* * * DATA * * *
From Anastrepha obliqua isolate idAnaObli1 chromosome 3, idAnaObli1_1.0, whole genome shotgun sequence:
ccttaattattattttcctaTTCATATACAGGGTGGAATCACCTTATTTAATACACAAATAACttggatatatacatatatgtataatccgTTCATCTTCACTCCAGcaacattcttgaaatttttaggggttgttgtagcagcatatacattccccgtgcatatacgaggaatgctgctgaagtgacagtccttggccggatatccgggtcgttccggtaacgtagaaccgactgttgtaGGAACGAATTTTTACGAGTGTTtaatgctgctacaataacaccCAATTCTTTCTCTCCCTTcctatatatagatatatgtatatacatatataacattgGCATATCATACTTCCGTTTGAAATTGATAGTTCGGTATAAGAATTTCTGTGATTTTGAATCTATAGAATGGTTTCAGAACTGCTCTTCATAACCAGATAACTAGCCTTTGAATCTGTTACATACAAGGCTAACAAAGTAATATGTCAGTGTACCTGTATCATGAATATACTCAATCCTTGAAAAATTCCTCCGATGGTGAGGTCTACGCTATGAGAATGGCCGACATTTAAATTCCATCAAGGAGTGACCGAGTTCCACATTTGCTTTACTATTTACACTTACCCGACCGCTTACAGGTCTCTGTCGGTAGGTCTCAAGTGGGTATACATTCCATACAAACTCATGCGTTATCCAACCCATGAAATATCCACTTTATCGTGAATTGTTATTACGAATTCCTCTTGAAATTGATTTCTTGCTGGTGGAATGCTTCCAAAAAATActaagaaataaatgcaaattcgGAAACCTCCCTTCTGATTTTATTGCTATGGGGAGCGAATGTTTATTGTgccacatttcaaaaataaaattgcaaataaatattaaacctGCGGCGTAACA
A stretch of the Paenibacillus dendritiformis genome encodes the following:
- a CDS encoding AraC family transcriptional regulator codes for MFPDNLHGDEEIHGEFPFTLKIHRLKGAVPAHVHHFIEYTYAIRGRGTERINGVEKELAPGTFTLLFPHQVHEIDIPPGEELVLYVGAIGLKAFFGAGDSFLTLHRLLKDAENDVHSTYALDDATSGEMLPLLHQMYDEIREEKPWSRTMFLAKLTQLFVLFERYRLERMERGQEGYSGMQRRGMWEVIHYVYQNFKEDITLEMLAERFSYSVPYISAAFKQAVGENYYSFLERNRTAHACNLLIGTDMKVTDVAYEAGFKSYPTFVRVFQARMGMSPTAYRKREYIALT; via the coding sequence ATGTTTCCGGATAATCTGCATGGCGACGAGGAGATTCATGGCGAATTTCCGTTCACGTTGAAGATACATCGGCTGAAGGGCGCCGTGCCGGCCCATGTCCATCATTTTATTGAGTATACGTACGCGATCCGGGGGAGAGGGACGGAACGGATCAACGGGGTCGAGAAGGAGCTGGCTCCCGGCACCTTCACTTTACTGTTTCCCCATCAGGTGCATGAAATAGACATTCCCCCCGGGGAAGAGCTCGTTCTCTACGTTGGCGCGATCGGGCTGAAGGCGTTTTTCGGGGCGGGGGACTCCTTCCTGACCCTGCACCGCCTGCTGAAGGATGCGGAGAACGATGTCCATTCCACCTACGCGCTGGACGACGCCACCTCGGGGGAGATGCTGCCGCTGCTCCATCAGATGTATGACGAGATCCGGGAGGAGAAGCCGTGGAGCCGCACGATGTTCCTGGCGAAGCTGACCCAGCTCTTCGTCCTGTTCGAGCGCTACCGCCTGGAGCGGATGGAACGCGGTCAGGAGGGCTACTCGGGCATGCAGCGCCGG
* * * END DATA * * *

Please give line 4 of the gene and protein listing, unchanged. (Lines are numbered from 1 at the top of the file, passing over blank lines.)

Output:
- a CDS encoding AraC family transcriptional regulator codes for MFPDNLHGDEEIHGEFPFTLKIHRLKGAVPAHVHHFIEYTYAIRGRGTERINGVEKELAPGTFTLLFPHQVHEIDIPPGEELVLYVGAIGLKAFFGAGDSFLTLHRLLKDAENDVHSTYALDDATSGEMLPLLHQMYDEIREEKPWSRTMFLAKLTQLFVLFERYRLERMERGQEGYSGMQRRGMWEVIHYVYQNFKEDITLEMLAERFSYSVPYISAAFKQAVGENYYSFLERNRTAHACNLLIGTDMKVTDVAYEAGFKSYPTFVRVFQARMGMSPTAYRKREYIALT; via the coding sequence ATGTTTCCGGATAATCTGCATGGCGACGAGGAGATTCATGGCGAATTTCCGTTCACGTTGAAGATACATCGGCTGAAGGGCGCCGTGCCGGCCCATGTCCATCATTTTATTGAGTATACGTACGCGATCCGGGGGAGAGGGACGGAACGGATCAACGGGGTCGAGAAGGAGCTGGCTCCCGGCACCTTCACTTTACTGTTTCCCCATCAGGTGCATGAAATAGACATTCCCCCCGGGGAAGAGCTCGTTCTCTACGTTGGCGCGATCGGGCTGAAGGCGTTTTTCGGGGCGGGGGACTCCTTCCTGACCCTGCACCGCCTGCTGAAGGATGCGGAGAACGATGTCCATTCCACCTACGCGCTGGACGACGCCACCTCGGGGGAGATGCTGCCGCTGCTCCATCAGATGTATGACGAGATCCGGGAGGAGAAGCCGTGGAGCCGCACGATGTTCCTGGCGAAGCTGACCCAGCTCTTCGTCCTGTTCGAGCGCTACCGCCTGGAGCGGATGGAACGCGGTCAGGAGGGCTACTCGGGCATGCAGCGCCGG